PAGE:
Dr. Brunnstein claims the teaching the writing of malicious software is unethical, not the teaching about malicious software, which is something he himself does.

Yes, I realize that and I don't agree with him. Graduates who do not know how to write malware will not be as effective at combatting it as those who do. It's a question of the level of knowledge we're equipping these students with, and raising that level, as a goal, is not unethical in my mind.

I tend to think that spending time writing malicious software may not be the best way to learn and understand.

But it may be. There's a world of difference between being able to speak to something and being able do it. Most people learn through application.

Just as most security professional do not write new exploits, and I do not think anyone would seriously argue that all security experts should publish new exploits into the public knowledge, especially while the vulnerability is not fixed in the target software. Even the full disclosure movement, such as some authors on the Bugtraq mailing list, has moved to the better security researchers giving reasonable lead times to affected vendors/authors before publishing the mere fact that a vulnerability exists. Fewer researchers publish actual exploits, and most are more concerned with reducing the threat of vulnerable systems.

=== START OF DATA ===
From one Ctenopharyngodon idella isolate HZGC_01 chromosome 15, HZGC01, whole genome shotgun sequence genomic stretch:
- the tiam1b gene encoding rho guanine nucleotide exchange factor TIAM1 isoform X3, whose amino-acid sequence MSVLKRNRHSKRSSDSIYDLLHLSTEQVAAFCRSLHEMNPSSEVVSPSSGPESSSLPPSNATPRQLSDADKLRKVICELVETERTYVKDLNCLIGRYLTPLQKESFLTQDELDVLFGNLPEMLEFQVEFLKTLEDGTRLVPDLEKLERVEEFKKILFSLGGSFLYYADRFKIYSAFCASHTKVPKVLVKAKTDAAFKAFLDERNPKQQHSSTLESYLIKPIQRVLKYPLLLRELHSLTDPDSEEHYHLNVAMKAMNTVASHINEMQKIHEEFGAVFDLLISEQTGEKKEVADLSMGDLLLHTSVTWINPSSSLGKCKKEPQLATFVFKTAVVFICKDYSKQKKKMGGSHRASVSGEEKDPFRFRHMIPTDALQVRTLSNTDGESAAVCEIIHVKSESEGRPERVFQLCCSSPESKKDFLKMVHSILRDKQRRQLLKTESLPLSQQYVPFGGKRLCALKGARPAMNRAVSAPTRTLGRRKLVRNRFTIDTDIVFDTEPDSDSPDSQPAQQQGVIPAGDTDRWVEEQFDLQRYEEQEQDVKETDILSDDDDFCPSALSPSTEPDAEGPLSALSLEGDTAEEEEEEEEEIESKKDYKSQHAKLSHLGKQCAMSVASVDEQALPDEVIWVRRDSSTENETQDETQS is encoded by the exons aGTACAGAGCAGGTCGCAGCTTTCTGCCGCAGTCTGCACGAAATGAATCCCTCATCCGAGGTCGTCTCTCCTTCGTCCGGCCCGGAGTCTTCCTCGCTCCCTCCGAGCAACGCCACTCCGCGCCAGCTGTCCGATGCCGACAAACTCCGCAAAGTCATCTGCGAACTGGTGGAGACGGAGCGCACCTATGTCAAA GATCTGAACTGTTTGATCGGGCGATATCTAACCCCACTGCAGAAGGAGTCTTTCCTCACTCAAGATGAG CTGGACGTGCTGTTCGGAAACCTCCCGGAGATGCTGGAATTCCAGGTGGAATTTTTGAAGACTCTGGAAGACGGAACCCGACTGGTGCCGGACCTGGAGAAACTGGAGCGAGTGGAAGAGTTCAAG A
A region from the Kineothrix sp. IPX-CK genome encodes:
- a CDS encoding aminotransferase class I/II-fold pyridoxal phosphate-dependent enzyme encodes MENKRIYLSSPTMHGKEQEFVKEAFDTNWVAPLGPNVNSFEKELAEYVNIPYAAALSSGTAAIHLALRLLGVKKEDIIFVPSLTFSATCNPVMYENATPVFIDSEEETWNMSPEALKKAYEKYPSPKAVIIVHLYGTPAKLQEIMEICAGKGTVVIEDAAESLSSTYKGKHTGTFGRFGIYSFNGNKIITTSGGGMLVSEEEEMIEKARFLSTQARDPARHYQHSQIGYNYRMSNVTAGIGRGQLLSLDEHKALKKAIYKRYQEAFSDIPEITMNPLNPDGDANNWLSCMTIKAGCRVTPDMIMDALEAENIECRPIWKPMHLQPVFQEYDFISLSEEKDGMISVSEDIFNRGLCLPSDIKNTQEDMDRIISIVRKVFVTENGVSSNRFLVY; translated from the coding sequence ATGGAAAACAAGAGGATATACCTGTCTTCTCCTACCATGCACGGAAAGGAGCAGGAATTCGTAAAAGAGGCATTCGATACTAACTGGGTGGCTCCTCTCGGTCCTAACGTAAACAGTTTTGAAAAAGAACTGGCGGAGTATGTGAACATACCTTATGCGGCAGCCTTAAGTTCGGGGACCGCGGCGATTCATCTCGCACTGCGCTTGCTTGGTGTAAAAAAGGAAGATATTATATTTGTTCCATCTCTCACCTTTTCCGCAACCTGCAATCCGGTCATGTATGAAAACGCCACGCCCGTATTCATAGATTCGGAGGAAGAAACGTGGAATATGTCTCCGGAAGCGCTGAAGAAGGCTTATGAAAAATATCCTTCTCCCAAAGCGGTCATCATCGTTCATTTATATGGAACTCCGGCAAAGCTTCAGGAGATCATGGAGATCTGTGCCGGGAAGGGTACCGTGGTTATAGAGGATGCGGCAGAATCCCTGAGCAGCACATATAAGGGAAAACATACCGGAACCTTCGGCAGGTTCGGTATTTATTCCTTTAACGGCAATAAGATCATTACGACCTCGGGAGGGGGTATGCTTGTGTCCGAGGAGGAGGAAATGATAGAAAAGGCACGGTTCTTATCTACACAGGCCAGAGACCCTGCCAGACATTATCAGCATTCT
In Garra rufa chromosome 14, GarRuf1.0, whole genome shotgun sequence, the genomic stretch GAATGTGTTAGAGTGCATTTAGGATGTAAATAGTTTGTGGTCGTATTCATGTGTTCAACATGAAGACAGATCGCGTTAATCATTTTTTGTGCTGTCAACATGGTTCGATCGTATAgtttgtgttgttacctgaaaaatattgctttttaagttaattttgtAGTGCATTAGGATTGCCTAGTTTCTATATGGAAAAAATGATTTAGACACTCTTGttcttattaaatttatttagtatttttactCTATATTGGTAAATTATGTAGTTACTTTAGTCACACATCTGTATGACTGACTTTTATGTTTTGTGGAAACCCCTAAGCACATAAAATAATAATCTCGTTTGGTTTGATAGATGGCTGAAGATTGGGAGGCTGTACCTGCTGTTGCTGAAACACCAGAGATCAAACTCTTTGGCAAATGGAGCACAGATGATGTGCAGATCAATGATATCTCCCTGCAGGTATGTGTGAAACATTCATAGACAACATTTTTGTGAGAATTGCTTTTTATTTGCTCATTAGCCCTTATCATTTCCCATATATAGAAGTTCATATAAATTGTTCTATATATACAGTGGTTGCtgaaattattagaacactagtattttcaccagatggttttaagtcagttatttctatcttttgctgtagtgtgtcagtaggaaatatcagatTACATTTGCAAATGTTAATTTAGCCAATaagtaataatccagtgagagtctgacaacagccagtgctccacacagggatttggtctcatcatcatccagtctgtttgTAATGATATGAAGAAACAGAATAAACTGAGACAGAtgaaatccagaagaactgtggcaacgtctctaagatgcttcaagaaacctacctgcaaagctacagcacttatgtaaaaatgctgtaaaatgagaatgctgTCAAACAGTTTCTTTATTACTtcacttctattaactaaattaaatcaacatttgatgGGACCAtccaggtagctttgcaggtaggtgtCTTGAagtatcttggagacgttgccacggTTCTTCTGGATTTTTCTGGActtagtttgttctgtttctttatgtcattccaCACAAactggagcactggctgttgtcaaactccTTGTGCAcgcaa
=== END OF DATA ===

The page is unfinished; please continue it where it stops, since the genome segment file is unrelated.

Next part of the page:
So, what you're saying is, these graduates will only be good for writing exploits? Or they'll be more inclined than others? Who said anything about publishing exploits in the public domain? None of the course work leaves the lab.

Most security professionals are out there helping organizations defend themselves as best they can today. Of course those guys aren't writing the latest stuff. We need people looking ahead, developing the systems that will protect us from threats that are on the horizon. I don't know that these graduates will be any better at that than Dr. Brunnstein's graduates, but it's worth a try.

As for full disclosure vs. lead time, that's a tangent, and one that we certainly haven't figured out yet. There've been prominent cases of companies squandering reasonable lead times in inter-departmental blame wars.

Understanding malware is something the entire computing/IT community needs more of, but I am not certain that to get there we need more practicing (academic or otherwise) virus writers.

Yes, but should we shut the whole thing down because you aren't certain? This is a worthwhile experiment, in my mind.

I don't think Arson Investigators spend a lot of time setting fires, but do practice examining fires.

My point was that spin doctors *could* have a field day describing the courses, not that the association actually teaches that stuff.